Fourier Series
Fourier Series
The Fourier Series is a representation of a function as an infinite sum of sinusoids.
The Fourier Series
The Fourier Series
History
History
JeanBaptiste Joseph Fourier introduced the Fourier Series as a way of solving the heat equation in a metal plate. In turn, he concluded that any arbitrary continuous function can be represented by a trigonometric series based on the set of Sin(n·x) and Cos(n·x) functions. In general, the techniques are quite useful when applied to differential equations involving eigensolutions that are sinusoids.
Motivation
Motivation
Consider a function that does not have a closed form integral formula (i.e. cannot be expressed without using numeric methods):
◼
Plot said function: Sin()
2
x
In[16]:=
Plot[Sin[x^2],{x,4,4}]
Out[16]=
We attempt to the take the integral...
◼
Integrate the function:
In[17]:=
Integrate[Sin[x^2],x]
Out[17]=
π
2
2
π
and we can plot the function numerically 
◼
Plot the integral formula:
In[18]:=
Plot[%,{x,4,4}]
Out[18]=
However there does not exist a closed form solution to such an integral equation.
Theory
Theory
We can define a series of sinusoids that converge to the original function, with the correct constants.
◼
Find the first coefficient in the Fourier Series:
In[78]:=
FourierCoefficient[Sin[x^2],x,1]
Out[78]=
Erf(12π)Erf(1+2π)Erfi(12π)+Erfi(1+2π)
1
8
π
1/4
(1)

4
2
1
2
1/4
(1)
1
2
1/4
(1)
1
2
1/4
(1)
1
2
1/4
(1)
◼
Express it numerically:
In[79]:=
N[%]
Out[79]=
0.0962271.38778×
17
10
◼
Create a list of the first 3 coefficients in the series:
In[80]:=
Table[FourierCoefficient[Sin[x^2],x,i],{i,1,3}]
Out[80]=
Erf(12π)Erf(1+2π)Erfi(12π)+Erfi(1+2π),Erf(1π)Erf(1+π)+Erfi(1+π)+Erfi(1+π),Erf(32π)Erf(3+2π)Erfi(32π)+Erfi(3+2π)
1
8
π
1/4
(1)

4
2
1
2
1/4
(1)
1
2
1/4
(1)
1
2
1/4
(1)
1
2
1/4
(1)
1
8
π
1/4
(1)

2
1/4
(1)
1/4
(1)
1/4
(1)
1/4
(1)
1
8
π
1/4
(1)

9
4
9
2
1
2
1/4
(1)
1
2
1/4
(1)
1
2
1/4
(1)
1
2
1/4
(1)
In[81]:=
N[%]
Out[81]=
{0.0962271.38778×,0.00837573+6.48353×,0.340173+2.77556×}
17
10
17
10
17
10
We attach these constants to the corresponding functions and obtain an approximation.
◼
Create the 1st order Fourier Series of the function:
In[82]:=
FourierSeries[Sin[x^2],x,1]
Out[82]=
Erf(12π)Erf(1+2π)Erfi(12π)+Erfi(1+2π)Erf(12π)Erf(1+2π)Erfi(12π)+Erfi(1+2π)+
1
8
π
1/4
(1)
+x
4
2
1
2
1/4
(1)
1
2
1/4
(1)
1
2
1/4
(1)
1
2
1/4
(1)
1
8
π
1/4
(1)
x
4
2
1
2
1/4
(1)
1
2
1/4
(1)
1
2
1/4
(1)
1
2
1/4
(1)
FresnelS[
2π
]2π
◼
Create the 3rd order Fourier Series of the function:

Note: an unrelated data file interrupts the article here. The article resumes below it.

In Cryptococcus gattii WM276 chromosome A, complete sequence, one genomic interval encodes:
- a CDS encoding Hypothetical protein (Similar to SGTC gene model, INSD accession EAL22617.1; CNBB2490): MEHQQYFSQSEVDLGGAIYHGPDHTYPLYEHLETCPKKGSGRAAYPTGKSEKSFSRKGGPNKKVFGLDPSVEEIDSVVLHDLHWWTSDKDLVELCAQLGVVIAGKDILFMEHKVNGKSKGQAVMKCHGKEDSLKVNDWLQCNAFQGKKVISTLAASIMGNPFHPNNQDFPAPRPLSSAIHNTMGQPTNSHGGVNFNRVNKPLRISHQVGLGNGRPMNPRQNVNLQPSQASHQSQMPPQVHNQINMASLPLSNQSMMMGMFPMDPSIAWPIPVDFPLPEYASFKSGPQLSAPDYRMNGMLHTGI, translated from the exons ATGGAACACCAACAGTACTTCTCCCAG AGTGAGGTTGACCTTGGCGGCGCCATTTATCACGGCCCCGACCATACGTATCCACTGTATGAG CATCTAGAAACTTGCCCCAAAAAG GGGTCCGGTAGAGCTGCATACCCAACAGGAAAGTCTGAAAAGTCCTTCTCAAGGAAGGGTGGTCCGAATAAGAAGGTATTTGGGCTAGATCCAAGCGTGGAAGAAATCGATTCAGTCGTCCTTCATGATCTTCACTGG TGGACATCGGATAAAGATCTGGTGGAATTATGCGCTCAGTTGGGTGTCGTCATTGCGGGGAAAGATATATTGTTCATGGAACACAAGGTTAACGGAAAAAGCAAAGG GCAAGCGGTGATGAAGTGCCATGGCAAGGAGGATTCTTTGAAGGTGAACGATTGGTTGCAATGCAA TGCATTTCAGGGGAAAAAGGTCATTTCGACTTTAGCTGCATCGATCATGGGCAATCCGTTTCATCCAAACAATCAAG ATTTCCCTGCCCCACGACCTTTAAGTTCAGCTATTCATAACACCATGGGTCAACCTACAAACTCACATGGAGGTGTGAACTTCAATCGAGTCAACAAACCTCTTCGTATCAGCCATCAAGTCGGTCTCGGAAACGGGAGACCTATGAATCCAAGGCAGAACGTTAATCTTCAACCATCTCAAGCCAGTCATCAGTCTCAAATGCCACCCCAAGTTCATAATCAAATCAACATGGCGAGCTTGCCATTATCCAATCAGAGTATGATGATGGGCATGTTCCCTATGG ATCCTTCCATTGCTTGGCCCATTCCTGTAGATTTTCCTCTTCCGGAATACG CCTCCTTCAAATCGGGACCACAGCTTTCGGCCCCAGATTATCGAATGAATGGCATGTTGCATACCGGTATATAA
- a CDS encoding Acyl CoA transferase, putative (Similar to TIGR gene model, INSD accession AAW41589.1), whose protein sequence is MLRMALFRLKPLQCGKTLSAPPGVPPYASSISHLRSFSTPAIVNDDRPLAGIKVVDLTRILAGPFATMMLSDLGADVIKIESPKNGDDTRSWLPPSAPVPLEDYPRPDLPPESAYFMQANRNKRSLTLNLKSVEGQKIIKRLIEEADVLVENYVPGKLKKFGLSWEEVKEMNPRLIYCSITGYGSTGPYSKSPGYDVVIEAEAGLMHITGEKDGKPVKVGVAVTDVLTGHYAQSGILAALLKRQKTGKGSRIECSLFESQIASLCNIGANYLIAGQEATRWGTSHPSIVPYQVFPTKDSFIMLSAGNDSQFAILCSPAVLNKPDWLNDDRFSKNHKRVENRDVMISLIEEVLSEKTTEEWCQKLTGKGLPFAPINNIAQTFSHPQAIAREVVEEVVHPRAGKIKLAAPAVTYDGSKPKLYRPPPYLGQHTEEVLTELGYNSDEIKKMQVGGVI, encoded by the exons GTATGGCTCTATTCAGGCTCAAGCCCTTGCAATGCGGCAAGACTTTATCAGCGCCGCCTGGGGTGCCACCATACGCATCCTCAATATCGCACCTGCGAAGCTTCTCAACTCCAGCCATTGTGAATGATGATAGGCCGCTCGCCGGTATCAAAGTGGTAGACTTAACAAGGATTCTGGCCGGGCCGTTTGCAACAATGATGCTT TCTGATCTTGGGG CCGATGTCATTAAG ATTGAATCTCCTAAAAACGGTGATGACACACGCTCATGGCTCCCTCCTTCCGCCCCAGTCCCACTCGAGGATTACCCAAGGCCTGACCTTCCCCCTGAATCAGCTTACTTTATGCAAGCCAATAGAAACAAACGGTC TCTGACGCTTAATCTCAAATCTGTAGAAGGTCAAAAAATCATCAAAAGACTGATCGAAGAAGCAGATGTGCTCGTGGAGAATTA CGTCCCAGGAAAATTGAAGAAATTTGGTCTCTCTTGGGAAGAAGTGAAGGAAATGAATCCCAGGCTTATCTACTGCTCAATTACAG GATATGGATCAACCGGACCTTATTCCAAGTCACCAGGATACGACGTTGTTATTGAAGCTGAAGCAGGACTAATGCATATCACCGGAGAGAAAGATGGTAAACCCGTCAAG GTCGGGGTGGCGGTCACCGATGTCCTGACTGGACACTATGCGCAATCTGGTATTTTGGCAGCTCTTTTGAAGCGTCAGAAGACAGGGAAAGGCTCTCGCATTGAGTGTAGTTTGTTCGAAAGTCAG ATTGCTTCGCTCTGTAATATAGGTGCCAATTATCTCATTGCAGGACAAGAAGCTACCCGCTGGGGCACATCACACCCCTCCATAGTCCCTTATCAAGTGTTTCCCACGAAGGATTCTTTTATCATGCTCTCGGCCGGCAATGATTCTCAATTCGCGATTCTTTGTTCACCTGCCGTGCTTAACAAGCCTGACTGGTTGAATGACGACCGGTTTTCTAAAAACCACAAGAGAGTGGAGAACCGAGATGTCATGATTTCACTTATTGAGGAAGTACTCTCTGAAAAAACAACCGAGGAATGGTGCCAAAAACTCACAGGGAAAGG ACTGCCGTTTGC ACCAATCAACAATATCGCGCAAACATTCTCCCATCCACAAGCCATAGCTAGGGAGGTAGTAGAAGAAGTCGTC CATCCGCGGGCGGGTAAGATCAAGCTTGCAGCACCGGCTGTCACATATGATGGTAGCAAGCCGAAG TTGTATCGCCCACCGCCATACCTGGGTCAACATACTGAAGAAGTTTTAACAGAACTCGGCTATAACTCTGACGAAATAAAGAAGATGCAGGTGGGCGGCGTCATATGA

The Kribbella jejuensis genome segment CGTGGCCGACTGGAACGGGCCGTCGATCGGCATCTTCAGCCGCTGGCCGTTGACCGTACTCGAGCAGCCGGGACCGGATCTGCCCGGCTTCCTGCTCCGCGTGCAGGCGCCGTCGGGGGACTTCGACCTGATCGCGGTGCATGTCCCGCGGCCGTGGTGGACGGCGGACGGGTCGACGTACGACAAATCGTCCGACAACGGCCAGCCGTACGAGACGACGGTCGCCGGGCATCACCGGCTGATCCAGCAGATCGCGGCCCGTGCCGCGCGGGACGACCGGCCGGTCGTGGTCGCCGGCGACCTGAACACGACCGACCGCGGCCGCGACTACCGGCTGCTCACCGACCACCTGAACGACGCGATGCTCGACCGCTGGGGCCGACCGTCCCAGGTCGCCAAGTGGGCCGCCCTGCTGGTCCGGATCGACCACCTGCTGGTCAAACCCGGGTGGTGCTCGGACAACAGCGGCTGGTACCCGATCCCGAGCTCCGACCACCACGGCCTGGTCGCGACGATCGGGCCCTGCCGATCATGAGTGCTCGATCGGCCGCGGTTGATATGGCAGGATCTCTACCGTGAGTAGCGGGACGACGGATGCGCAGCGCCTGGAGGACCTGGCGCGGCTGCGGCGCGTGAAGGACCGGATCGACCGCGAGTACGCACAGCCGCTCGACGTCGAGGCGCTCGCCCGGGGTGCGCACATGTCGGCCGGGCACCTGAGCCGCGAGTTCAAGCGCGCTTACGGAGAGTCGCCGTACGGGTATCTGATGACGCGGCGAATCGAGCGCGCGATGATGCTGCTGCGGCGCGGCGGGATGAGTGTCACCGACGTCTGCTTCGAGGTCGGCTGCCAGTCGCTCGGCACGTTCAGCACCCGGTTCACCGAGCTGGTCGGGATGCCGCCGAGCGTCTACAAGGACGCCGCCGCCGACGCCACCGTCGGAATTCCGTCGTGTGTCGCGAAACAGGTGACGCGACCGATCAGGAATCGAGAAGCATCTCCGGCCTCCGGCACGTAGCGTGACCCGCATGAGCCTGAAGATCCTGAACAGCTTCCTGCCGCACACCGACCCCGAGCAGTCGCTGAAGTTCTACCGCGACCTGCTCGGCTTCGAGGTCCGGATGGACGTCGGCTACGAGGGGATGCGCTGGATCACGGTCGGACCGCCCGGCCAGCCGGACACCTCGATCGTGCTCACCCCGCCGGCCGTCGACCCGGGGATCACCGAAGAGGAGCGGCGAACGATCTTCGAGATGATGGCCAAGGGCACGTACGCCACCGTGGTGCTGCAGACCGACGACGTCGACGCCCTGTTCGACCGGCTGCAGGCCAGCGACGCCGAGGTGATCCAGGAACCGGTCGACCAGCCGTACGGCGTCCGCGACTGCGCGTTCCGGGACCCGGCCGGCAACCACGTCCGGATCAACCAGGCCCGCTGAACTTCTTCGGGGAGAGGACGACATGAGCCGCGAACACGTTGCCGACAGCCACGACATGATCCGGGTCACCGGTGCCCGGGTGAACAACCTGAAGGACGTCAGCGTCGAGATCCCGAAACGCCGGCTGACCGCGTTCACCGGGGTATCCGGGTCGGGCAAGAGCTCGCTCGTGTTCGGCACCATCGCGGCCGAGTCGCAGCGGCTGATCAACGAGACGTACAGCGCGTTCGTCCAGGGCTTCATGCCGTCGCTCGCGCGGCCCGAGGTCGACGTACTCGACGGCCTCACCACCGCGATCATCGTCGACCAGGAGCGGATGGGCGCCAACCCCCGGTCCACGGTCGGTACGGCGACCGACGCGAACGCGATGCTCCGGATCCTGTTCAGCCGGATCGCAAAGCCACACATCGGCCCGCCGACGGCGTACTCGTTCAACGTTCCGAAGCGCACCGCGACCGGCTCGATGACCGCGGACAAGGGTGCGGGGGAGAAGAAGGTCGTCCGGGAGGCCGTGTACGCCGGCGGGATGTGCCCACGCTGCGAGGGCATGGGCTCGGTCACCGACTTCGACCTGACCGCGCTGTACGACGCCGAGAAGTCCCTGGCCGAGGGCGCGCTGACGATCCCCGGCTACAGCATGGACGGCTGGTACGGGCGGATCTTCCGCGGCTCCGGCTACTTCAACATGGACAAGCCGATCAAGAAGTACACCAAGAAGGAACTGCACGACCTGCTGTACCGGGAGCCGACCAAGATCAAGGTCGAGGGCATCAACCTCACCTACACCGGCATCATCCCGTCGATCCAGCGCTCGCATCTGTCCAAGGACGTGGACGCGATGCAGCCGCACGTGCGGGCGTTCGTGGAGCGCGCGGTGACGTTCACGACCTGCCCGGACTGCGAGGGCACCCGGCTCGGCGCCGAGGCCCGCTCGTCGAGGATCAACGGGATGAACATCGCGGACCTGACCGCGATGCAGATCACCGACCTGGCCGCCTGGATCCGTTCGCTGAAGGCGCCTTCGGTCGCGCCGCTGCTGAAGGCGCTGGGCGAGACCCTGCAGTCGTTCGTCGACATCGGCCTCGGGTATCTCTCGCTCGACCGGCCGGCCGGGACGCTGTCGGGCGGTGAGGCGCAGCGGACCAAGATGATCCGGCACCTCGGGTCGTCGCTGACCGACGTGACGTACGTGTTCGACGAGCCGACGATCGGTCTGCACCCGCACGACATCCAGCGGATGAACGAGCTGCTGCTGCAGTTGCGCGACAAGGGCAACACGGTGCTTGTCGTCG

In[3]:=
fourierSeries3=FourierSeries[Sin[x^2],x,3]//N
Out[3]=
0.245943+(0.0932356+0.0238069)+(0.0932356+0.0238069)(0.00452542+0.00704793)(0.00452542+0.00704793)+(0.2136880.264679)+(0.2136880.264679)
(0.0.25)(0.+1.)x
2.71828
(0.0.25)+(0.+1.)x
2.71828
(0.1.)(0.+2.)x
2.71828
(0.1.)+(0.+2.)x
2.71828
(0.2.25)(0.+3.)x
2.71828
(0.2.25)+(0.+3.)x
2.71828
and we can plot said function with Sin() to compare.
2
x
◼
Plot Sin() and our Fourier Series approximation on the same graph:
2
x
In[4]:=
Plot[{Sin[x^2],fourierSeries3},{x,4,4},PlotLegends"Expressions"]
Out[4]=
Mathematical Exploration
Mathematical Exploration
While we can see that the functions do not overlap exactly, we will explore the convergence of the series.
◼
Create the 1st order Fourier Series approximation:
In[11]:=
fourierSeries1=N[FourierSeries[Sin[x^2],x,1]];
◼
and plot:
In[12]:=
Plot[{Sin[x^2],fourierSeries1},{x,4,4},PlotLegends"Expressions"]
Out[12]=
◼
Create the 4th order Fourier Series approximation:
◼
and plot:
◼
Create the 7th order Fourier Series approximation:
◼
and plot:
Application: Numerical Analysis
Application: Numerical Analysis
We can then compare the numerical integral to the integral of the Fourier Series (of which all the terms are integrable).
◼
Compute a list of differences between the integrals as the order of the series increases and plot:
and we can see that the difference is tending towards 0. Thus taking the integral of the Fourier Series of a function is one way to approximate the area under a curve.
Another Application: Solving Differential Equations
Another Application: Solving Differential Equations
Consider the differential equation: y’’ =  kx, k > 0 with boundary condition y(0) = 0, y’(0) = 0.
We will solve this using Fourier series.
We will solve this using Fourier series.
◼
First find the Fourier Series of the righthand side of the equation.
We show the first few terms here:
We show the first few terms here:
◼
To begin, we compute the second derivative on the lefthand side of the equation for each term:
◼
We then solve for the unknown coefficients, after generalizing the coefficients on the righthand side.
For the even terms:
For the even terms:
◼
For the odd terms:
◼
Sum up the terms, set k = 1, and plot the solution:
Further Explorations
Explore the Taylor Series Expansion of a Function
Explore Other Sets of Basis Functions That Can Approximate a Function
Authorship information
Michael Dobbs
21.06.17
dobbsm@sonoma.edu